Posted by on Apr 27, 2012 in Recipe | 0 comments

I’ve found that I make cheesecakes, always due to family demand, far too often — usually when guests are expected for a visit, or for big family dinners…and the rare occasion where I make it simply because someone wished it for their birthday. While my dad won’t ever admit it, I like to think that I make the best cheesecakes in the house. I won’t flatter myself in thinking that I can best my uncle Jerome…yet! If you’re ever in the city, drop by his place. Don’t worry, I won’t tell him you’re spying for me. 

Anyway, back on topic. It’s not that I’m complaining. Far from it, I love to show off share my sweet delicacies. But after making so many cheesecakes, you start looking for variety. Something that will really wow others when they eat it. 

When serving guests, especially those who aren’t from New York (or the States even), there’s nothing like simple New York cheesecake. As a New Yorker, it’s not hard to imagine the picture people have painted of us. Fast-paced, loud, obnoxious, and pushy, we want things how we want it, when we want it (usually now). We have a tendency to take things to another level when it comes to wanting our things to be the biggest, boldest, tallest, shiniest, and most intense in the nation. While this may not hold true for everyone in New York — how often have you traveled elsewhere and received a comment of how surprised they are that you’re from New York since all New Yorkers are rude? — I’d say that at least some of it applies to the majority here.

It definitely applies to our cheesecake.

Rich, decadent, and usually heaped with a gooey mess of fruit on top, New York cheesecakes are taller than most. Not only that, but it’s firmer and richer. Why? Unlike most cheesecakes, no sour cream is added to lighten the intensity here. Instead, we get a pinch of zesty citrus…simply because it makes it taste better.

So now all we have to do is build our little skyscraper of cheesecake heaven.

New York Cheesecake

Ingredients:

Crumb crust
2-3 packets graham crackers, finely ground
1 stick unsalted butter, melted
1/4 cup sugar

Filling
5 (8-ounce) packages cream cheese
1 1/4 cups sugar
3 tablespoons all-purpose flour
1 teaspoon finely grated lemon zest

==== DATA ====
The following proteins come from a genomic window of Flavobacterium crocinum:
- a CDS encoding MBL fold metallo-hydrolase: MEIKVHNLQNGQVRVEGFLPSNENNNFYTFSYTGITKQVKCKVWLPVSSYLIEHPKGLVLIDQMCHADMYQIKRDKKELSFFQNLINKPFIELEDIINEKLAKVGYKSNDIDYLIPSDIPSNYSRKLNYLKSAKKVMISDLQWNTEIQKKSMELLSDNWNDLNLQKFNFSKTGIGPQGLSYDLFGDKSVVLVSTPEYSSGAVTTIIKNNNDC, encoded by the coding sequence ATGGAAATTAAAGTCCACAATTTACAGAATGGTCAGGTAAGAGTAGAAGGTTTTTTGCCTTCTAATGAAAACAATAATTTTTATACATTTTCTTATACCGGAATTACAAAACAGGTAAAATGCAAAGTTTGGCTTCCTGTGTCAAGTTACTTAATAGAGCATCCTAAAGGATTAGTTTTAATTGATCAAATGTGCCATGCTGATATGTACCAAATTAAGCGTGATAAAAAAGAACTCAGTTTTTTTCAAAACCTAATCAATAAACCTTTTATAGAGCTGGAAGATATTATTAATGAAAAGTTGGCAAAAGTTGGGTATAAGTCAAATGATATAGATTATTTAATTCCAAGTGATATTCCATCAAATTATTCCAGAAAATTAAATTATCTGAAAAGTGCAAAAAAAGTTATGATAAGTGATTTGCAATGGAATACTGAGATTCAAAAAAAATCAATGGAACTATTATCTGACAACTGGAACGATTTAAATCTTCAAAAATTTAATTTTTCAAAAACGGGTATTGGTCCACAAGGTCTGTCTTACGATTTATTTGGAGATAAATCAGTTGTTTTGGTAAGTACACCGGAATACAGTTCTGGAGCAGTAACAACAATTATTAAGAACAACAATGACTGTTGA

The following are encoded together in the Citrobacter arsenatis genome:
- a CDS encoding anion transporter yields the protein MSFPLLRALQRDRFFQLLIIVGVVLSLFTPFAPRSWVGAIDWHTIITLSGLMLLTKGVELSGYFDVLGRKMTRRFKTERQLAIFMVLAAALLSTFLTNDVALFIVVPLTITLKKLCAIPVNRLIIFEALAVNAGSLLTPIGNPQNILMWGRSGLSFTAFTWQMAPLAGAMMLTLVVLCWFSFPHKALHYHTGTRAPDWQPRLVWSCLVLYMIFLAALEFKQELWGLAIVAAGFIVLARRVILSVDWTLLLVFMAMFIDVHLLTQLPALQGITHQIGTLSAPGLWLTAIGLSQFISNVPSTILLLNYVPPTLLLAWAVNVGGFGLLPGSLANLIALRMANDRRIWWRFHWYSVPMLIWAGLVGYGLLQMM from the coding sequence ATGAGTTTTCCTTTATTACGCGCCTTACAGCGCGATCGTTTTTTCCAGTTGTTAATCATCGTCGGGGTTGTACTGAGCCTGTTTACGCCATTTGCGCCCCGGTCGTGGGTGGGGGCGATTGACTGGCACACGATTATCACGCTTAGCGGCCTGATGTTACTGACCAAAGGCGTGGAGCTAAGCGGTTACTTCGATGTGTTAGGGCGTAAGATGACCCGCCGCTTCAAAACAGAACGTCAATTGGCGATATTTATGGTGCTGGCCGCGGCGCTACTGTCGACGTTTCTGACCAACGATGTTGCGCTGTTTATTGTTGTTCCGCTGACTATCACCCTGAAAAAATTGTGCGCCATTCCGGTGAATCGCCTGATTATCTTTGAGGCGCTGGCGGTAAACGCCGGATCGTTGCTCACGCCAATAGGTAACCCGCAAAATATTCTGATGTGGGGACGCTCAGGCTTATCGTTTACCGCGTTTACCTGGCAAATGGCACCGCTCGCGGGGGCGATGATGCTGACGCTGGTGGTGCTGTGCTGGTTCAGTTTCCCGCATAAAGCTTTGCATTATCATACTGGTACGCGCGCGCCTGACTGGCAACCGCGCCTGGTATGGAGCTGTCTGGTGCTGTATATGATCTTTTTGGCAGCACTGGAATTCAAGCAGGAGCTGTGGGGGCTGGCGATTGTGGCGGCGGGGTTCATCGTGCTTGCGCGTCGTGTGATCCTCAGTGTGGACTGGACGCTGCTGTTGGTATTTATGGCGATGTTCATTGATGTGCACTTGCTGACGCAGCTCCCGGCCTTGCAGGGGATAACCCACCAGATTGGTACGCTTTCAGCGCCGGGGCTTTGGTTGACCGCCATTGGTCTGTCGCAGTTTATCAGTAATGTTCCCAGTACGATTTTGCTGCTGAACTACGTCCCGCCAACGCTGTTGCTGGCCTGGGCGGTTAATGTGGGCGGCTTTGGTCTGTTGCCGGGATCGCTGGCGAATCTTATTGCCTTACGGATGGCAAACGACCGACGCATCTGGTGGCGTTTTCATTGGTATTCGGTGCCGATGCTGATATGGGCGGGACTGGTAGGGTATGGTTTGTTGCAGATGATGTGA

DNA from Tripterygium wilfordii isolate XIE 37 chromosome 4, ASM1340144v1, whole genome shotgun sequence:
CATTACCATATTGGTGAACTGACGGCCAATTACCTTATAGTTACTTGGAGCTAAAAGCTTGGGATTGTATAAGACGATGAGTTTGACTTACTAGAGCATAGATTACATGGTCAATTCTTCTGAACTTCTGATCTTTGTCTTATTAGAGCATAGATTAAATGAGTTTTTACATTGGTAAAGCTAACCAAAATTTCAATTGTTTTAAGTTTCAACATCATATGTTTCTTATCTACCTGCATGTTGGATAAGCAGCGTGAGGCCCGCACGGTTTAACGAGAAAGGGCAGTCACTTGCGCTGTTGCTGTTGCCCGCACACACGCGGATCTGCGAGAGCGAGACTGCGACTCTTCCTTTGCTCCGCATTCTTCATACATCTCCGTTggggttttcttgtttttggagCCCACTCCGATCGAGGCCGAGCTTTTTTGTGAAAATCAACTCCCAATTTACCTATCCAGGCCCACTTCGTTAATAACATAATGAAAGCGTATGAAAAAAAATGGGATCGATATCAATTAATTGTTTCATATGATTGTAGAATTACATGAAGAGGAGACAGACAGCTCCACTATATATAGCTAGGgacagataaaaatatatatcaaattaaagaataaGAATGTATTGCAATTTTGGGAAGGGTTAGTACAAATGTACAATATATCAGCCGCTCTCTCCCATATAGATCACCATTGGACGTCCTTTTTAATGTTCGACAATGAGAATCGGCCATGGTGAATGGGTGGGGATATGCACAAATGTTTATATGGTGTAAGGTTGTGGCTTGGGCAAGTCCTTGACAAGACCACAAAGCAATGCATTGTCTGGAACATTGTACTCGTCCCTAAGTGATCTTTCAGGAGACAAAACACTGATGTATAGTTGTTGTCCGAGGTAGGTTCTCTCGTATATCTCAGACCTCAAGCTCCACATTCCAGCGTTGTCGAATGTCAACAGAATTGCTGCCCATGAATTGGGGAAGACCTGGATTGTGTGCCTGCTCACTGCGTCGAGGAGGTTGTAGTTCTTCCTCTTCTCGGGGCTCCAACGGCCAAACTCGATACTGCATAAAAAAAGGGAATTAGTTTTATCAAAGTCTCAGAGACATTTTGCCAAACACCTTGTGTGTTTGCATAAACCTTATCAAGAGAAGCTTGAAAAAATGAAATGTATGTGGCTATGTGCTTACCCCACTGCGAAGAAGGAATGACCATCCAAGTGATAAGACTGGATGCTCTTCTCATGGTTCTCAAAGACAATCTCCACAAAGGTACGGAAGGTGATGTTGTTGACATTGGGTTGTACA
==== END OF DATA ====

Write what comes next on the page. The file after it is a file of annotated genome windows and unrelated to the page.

1 teaspoon finely grated orange zest
5 large eggs
2 large egg yolks
1/2 teaspoon vanilla

I use my measuring cup to held me push the crust up the sides. Pop it in the freezer to let it set while you prepare the filling.

Preheat oven to 550 °F. [Note: Always check the temperature limit of your chosen baking pan first! If the temperature limit of your baking pan is 475 °F then start there.] 

Be sure to scrape the sides of the bowl! Otherwise you may end up with unmixed stripes of cream cheese in your batter later on.

Pour filling into crust, your springform pan should be completely full. Since this is a very tall cheesecake, you may want to move the layers in your oven down to prevent the cake from getting stuck on the top when it puffs up. Placing it in the middle of a shallow baking pan will prevent any drips (just in case). 

Bake for 12 minutes, or until puffed. [Note: Be sure to watch your cake! Some ovens may brown more quickly than others, it it happens too quickly, turn the oven down immediately.] Reduce the temperature to 200 °F and continue baking for about one hour until the cake is mostly firm. The center of a cheesecake should always still be slightly wobbly when you shake the pan (gently now!). 

As you can see, my cake’s got a few blemishes and cracks. Otherwise, it’s a nice light brown. Once cooled, it’s almost ready to eat. We can’t forget the delectable fruit topping!

While you could easily use canned fruit, making the fruit topping is not only simple but it tastes way better than any cherry pie filling you’d find at the store. 

Fruit Topping

Ingredients:

10 ounces fresh (or frozen) blueberries
2 tablespoons lemon juice
1/4 cup sugar
1 tablespoon cornstarch
1/2 cup water

Usually, at restaurants, New York cheesecakes are served with a drippy cherry topping. I went with blueberries since they were what I had on hand. You can easily substitute with other fruits, such as strawberries and peaches.

 

Now, to complete your over the top cheesecake, simply spread your fruit topping over the chilled cheesecake.

Mm, almost makes you not want to share. If you plan on making this ahead of time, cheesecake keeps for quite a while (2 weeks tops!)…though I can’t be held responsible for you showing up at the party with only a jam smudged plate!

~ AJ ~

Photographs taken and provided by AnnMarie Hwang

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